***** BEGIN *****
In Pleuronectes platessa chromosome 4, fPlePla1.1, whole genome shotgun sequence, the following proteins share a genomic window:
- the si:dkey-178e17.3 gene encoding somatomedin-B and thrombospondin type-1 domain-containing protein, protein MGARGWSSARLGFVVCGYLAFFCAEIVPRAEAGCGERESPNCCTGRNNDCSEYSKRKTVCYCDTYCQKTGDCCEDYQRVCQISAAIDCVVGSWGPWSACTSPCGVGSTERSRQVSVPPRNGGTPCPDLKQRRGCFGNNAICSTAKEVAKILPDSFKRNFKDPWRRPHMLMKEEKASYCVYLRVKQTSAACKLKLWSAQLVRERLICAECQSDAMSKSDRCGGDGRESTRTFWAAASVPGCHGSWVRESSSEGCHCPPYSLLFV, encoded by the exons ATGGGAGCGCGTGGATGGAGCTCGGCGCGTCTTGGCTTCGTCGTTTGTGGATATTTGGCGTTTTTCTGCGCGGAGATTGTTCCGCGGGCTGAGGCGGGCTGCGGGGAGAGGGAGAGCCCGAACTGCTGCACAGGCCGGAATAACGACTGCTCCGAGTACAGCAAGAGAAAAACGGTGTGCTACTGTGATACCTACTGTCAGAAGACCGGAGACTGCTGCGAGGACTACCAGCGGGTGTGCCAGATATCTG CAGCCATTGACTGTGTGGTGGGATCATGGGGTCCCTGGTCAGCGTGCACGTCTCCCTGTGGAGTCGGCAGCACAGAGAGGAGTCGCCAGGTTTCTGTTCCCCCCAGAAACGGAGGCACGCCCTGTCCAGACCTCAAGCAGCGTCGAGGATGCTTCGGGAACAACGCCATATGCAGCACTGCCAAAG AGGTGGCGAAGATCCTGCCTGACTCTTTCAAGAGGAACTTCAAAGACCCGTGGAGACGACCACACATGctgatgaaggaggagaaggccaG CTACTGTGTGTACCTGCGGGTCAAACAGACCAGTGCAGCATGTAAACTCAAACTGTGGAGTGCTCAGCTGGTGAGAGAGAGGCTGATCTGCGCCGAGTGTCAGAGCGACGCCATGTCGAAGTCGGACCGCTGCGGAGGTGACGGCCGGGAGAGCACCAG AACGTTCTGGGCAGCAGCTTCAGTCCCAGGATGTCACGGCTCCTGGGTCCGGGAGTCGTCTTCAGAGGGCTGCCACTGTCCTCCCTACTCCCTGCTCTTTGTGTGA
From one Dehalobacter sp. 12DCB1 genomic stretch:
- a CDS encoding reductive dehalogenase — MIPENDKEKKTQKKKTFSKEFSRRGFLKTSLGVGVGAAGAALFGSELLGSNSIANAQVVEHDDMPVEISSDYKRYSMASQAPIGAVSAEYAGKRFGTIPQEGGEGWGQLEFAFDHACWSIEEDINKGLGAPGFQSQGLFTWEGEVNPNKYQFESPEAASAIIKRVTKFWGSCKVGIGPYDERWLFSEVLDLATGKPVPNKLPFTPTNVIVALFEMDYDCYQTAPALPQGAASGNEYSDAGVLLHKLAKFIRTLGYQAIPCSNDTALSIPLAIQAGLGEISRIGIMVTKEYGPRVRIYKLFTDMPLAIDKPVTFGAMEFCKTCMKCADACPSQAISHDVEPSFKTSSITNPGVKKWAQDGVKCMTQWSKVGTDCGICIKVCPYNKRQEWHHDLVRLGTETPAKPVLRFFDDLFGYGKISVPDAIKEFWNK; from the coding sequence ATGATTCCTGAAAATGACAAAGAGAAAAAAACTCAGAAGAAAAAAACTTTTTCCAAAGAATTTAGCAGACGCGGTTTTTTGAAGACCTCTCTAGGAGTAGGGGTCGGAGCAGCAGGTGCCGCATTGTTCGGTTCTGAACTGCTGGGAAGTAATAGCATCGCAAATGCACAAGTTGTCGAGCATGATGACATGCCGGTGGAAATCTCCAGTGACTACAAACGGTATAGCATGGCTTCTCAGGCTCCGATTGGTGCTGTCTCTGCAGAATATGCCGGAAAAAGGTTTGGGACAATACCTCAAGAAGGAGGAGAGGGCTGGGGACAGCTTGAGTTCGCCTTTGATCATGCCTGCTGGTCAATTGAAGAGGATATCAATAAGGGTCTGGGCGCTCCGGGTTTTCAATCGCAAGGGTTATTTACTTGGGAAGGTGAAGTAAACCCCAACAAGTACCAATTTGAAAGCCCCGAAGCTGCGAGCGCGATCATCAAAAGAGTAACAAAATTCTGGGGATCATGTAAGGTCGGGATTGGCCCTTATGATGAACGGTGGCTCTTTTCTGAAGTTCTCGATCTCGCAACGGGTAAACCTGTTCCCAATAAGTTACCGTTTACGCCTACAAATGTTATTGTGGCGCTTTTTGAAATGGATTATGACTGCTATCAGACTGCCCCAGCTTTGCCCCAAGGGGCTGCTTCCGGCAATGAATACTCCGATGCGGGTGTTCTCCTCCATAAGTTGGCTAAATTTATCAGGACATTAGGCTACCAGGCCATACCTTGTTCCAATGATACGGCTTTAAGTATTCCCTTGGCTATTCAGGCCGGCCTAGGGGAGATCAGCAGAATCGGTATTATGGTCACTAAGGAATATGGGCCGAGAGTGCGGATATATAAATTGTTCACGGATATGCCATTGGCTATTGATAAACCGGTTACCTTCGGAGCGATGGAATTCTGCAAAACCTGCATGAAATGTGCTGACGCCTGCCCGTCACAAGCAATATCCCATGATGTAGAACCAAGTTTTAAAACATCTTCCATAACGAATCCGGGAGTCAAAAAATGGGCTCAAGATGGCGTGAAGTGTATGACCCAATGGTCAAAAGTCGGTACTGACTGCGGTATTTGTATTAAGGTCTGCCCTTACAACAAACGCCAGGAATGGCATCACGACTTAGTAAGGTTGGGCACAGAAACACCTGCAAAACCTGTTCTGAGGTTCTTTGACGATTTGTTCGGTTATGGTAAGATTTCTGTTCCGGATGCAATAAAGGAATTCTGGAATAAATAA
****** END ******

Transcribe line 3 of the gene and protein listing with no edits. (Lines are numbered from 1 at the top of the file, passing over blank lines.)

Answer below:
From one Dehalobacter sp. 12DCB1 genomic stretch: